TSA wants you to feel safer – even if you’re not

I don’t like to write about the TSA controversy two weeks in a row, but the furor isn’t dying down. If anything, it’s only gotten greater as there have been stories of breast cancer┬ásurvivors┬ábeing asked to show their breast prosthetics, scans being leaked, and the TSA’s refusal to modify their screening procedures.

I have already come to terms with the fact that when I fly next, the agents will have to grope me. As a man, I guess it doesn’t have the same stigma. I have never been sexually assaulted; I don’t know the feeling of being leered at; I don’t have a disfiguring disease that makes me self-conscious – so I will give away the right that bars unreasonable search and seizure, not because I want to, but because it’s the best of two evils.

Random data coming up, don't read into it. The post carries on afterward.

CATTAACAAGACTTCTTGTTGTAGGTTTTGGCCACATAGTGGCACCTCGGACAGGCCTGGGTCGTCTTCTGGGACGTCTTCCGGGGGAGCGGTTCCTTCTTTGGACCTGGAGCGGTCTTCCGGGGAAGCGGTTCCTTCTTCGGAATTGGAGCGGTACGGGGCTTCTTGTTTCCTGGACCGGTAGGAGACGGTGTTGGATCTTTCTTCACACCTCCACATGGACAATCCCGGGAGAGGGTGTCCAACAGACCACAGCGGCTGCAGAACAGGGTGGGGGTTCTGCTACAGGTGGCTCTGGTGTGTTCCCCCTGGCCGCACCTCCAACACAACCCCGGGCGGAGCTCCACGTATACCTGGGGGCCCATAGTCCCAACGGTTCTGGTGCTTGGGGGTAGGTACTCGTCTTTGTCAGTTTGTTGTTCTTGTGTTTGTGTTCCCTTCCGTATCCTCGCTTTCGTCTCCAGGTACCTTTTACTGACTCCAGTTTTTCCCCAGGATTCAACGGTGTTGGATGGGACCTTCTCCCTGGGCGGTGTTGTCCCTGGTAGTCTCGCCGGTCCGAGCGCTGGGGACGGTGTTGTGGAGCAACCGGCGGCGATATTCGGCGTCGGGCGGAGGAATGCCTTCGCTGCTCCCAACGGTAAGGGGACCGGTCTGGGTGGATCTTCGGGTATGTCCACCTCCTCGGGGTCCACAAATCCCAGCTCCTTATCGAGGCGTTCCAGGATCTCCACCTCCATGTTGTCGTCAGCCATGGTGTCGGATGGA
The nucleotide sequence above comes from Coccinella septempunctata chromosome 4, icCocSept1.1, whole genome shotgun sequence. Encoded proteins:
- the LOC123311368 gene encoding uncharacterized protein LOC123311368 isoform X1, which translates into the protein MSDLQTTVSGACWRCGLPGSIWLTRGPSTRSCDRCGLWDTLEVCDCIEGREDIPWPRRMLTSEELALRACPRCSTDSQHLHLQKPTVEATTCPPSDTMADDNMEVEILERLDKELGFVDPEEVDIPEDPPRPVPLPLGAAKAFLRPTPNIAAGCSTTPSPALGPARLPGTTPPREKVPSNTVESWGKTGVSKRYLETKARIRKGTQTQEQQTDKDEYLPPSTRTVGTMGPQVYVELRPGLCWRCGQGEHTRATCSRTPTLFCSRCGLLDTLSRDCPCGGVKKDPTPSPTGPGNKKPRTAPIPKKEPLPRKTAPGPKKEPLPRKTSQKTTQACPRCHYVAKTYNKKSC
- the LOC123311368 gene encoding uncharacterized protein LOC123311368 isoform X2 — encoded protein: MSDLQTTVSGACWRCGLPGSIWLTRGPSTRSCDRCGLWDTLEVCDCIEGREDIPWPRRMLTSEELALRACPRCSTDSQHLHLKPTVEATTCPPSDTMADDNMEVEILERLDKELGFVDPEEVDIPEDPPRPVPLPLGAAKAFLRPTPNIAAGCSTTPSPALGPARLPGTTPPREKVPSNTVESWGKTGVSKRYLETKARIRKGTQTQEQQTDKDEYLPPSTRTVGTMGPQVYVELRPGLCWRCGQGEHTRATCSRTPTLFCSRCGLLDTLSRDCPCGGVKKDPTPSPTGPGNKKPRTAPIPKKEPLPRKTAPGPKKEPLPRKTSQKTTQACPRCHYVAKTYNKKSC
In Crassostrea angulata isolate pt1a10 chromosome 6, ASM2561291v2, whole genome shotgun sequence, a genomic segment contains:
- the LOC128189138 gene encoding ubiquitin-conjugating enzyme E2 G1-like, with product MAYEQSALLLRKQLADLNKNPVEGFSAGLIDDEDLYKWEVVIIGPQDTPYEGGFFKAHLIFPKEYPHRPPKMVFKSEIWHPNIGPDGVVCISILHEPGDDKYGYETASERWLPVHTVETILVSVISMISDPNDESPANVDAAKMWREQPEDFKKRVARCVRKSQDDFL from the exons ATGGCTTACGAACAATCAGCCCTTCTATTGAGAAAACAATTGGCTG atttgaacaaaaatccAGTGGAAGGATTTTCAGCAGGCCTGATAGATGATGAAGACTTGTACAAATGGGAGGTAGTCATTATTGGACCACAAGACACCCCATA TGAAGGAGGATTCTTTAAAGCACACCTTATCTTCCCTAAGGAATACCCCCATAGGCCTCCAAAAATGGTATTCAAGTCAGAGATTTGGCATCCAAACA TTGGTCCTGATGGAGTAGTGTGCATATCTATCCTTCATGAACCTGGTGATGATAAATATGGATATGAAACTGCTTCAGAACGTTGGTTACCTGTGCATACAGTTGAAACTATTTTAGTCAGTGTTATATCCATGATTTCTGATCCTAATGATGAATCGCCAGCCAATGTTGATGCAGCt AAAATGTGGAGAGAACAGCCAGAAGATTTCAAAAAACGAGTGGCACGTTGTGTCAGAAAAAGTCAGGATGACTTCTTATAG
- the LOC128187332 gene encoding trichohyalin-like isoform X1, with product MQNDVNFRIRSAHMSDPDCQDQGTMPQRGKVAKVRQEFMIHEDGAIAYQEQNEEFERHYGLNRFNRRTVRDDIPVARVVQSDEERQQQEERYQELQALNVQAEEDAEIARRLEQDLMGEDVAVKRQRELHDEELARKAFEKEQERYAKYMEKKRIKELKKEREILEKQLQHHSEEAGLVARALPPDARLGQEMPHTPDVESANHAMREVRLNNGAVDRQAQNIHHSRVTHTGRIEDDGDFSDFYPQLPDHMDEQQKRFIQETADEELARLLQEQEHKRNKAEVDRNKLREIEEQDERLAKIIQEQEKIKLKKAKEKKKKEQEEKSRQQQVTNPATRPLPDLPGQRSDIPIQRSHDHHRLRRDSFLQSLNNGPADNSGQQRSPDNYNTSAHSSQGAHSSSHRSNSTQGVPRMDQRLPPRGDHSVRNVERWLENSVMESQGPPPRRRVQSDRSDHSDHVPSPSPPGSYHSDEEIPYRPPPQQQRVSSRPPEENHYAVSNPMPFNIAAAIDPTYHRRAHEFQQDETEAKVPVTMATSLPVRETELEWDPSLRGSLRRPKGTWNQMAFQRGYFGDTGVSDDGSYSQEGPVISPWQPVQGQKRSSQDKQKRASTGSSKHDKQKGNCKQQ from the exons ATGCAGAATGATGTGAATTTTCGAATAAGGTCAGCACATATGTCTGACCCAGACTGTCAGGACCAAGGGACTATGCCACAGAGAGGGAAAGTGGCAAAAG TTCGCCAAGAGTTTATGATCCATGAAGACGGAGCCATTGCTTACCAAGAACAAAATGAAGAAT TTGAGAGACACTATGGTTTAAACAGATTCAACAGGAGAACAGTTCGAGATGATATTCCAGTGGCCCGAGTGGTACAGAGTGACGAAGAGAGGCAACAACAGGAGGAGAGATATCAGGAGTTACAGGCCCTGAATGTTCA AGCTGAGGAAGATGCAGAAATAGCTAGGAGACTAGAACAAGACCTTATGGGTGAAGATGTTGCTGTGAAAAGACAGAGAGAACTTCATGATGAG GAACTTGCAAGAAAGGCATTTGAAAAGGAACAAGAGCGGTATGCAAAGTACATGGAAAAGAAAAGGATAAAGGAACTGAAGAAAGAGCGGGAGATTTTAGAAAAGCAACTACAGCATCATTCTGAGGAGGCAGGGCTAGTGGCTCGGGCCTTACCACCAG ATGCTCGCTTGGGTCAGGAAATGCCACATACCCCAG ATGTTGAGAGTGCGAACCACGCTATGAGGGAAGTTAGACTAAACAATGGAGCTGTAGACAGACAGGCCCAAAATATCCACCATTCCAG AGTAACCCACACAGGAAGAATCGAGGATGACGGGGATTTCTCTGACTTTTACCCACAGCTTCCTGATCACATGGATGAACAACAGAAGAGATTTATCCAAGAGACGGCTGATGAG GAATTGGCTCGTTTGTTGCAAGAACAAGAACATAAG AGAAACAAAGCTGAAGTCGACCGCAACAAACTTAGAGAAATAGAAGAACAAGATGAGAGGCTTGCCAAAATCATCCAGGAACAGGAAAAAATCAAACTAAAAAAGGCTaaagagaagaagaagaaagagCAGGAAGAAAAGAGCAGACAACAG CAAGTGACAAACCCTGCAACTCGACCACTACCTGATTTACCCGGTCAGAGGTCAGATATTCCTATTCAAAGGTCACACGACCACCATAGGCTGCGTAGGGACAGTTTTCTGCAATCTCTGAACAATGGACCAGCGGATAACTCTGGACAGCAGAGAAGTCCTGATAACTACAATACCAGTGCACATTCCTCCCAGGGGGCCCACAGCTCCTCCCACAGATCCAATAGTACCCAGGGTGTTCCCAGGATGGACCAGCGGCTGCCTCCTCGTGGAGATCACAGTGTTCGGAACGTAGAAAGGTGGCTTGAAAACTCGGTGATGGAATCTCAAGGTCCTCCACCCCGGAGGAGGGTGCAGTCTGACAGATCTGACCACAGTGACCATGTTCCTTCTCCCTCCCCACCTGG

But let’s be clear – what the TSA is attempting to do is substitute technology for a lack of intelligence (in all senses of the word). Their agents are overworked, underpaid, and trained to follow written rules to find terrorists (as opposed to teaching them how to spot a terrorist). How about spending some of the hundreds of millions that we are spending on these machines, towards better pay and better training?

But all of this will make some people feel better about travelling, and I think that’s the real point, because the appearance of doing something is often better than doing something.